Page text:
As of today’s news: total number of deaths in the UK attributed to Covid-19 have just been reported as surpassing 36,000.
As of today’s news the amount of people lost in the UK as reported looks like this.
The government website https://www.gov.uk/guidance/coronavirus-covid-19-getting-tested#who-can-be-tested when last updated on 4th May, confirmed those who are prioritised for testing (England only), But the table below shows but we know that the figures are not yet accurate.
The PM addressed the nation on 10th May and set out proposals described as a ‘new Covid Alert system, run by a new joint Biosecurity Centre’ which will focus on a new 5 step plan to easing lockdown measures, should the statistics start to show it will be safe to do so. https://www.gov.uk/government/speeches/pm-address-to-the-nation-on-coronavirus-10-may-2020. Unfortunately, while the key messages were sympathetic in delivery and acknowledged some of what the nation has endured in regards to the tragic losses and suffering, the latter part of the address fell into confusion in part due to extracts such as:
“Continue to work from home if you can, only go to work if you must, but actively encourage construction and manufacturers to get back to work, but avoid public transport.”
The 5 steps are will be applied depending on emerging statistical analysis in relation to the R Rating of the coronavirus.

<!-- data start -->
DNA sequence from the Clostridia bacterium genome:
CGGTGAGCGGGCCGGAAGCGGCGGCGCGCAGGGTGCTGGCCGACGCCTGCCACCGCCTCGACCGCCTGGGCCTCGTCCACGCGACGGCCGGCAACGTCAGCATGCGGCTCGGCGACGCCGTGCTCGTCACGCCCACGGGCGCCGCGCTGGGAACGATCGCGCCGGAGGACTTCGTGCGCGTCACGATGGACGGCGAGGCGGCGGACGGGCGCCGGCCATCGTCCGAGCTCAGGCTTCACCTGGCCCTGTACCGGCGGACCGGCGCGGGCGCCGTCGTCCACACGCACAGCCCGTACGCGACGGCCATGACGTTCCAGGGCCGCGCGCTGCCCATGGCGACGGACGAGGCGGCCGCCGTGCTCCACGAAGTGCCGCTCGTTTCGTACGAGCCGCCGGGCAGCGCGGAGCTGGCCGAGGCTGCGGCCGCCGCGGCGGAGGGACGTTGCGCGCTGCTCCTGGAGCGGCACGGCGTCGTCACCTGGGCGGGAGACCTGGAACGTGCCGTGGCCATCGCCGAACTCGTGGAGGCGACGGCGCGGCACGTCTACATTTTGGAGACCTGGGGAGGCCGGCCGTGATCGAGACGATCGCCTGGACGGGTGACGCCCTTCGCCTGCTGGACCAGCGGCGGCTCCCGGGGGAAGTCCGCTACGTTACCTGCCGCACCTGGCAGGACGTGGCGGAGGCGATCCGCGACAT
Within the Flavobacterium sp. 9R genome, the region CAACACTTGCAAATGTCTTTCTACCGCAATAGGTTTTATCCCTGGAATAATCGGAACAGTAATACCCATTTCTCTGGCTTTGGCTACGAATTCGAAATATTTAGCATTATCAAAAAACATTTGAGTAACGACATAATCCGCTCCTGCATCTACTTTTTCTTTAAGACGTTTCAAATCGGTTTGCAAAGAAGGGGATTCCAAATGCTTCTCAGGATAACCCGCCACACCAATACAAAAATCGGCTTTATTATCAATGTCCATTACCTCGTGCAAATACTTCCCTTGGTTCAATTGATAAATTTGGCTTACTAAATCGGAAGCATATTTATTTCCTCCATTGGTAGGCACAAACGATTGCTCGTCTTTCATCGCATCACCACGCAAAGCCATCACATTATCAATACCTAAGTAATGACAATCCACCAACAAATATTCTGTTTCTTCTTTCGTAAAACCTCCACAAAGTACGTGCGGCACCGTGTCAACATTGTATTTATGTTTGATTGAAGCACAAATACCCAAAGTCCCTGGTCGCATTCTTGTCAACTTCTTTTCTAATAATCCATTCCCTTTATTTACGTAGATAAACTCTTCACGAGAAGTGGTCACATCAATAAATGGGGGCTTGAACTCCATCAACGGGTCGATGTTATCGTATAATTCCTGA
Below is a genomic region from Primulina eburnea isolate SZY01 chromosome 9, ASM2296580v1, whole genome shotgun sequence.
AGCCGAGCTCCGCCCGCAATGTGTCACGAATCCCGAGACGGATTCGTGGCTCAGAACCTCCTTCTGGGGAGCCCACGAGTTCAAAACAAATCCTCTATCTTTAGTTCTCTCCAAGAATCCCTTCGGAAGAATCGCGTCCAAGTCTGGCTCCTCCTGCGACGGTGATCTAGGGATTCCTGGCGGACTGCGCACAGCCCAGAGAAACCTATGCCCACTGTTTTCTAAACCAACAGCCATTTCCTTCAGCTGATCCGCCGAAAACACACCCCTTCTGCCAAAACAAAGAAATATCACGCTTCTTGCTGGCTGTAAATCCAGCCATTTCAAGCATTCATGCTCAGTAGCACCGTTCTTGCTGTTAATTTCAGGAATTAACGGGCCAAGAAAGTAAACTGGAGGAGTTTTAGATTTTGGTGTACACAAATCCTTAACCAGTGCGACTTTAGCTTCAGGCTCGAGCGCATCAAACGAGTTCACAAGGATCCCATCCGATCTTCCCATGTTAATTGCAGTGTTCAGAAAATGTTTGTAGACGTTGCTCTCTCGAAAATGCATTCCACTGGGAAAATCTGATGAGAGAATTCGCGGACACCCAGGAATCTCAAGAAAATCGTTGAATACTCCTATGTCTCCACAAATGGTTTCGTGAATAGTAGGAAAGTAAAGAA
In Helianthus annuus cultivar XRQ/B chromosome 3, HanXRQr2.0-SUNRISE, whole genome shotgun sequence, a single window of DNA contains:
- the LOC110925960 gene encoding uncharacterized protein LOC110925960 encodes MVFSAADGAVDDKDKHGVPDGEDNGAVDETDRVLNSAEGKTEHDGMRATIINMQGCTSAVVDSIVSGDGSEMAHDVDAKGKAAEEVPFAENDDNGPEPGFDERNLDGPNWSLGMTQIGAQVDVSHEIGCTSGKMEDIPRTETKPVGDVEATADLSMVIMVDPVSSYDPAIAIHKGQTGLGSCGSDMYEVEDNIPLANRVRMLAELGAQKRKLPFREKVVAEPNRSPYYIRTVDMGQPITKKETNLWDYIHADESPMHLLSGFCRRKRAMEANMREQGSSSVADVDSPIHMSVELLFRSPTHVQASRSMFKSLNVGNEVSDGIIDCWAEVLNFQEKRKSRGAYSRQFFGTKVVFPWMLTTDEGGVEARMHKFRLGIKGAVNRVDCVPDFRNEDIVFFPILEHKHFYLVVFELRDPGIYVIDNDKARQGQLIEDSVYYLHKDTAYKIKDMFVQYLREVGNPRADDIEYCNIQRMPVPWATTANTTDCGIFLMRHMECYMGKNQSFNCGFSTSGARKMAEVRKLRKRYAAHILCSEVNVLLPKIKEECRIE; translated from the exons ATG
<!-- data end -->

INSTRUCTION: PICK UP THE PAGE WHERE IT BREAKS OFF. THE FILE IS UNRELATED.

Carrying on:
Hannah Devlin (Science correspondent) sets out a clear explanation or the R Rating in her article in the Guardian online dated 30th April 2020. https://www.theguardian.com/world/2020/apr/30/what-does-the-r-number-of-coronavirus-actually-signify
R, or the “effective reproduction number”, is a way of rating a disease’s ability to spread. It’s the average number of people on to whom one infected person will pass the virus. For an R of anything above 1, an epidemic will grow exponentially. Anything below 1 and an outbreak will fizzle out – eventually.
At the start of the coronavirus epidemic, the estimated R for coronavirus was between 2 and 3 – higher than the value for seasonal flu, but lower than for measles. That means that each person would pass it on to between two and three people on average, before either recovering or dying, and each of those people would each pass it on to a further two to three others, causing the total number of cases to snowball over time. However one of the key factors that caused the exponential increase of infection rates was lack of physical distancing and lack of barrier prevention (PPE/hygiene
Under the current lockdown restrictions, R is now estimated to have dropped to somewhere between 0.6 and 0.9. This means that the epidemic is shrinking – although not uniformly. The figure given for London is 0.5 to 0.7, with some parts of the UK having a higher or lower figure step plan revolves around the ‘R’ rating.
Silk Safety Ltd decided to publish this particular article to ensure that we learn from all aspects of the pandemic. By recording the above we hope to keep it firmly in people’s minds so that we do learn lessons faster to react to the next global virus. Moving forward, design of buildings should remember this time, and start to include viral protection systems within their Mechanical plant designs. Employers should now regularly be paying attention to their teams wellness and mental and physical health, and keep the focus on appropriate levels of health and safety risk management and above all, continue to put proactive steps in place to support business continuity and human life.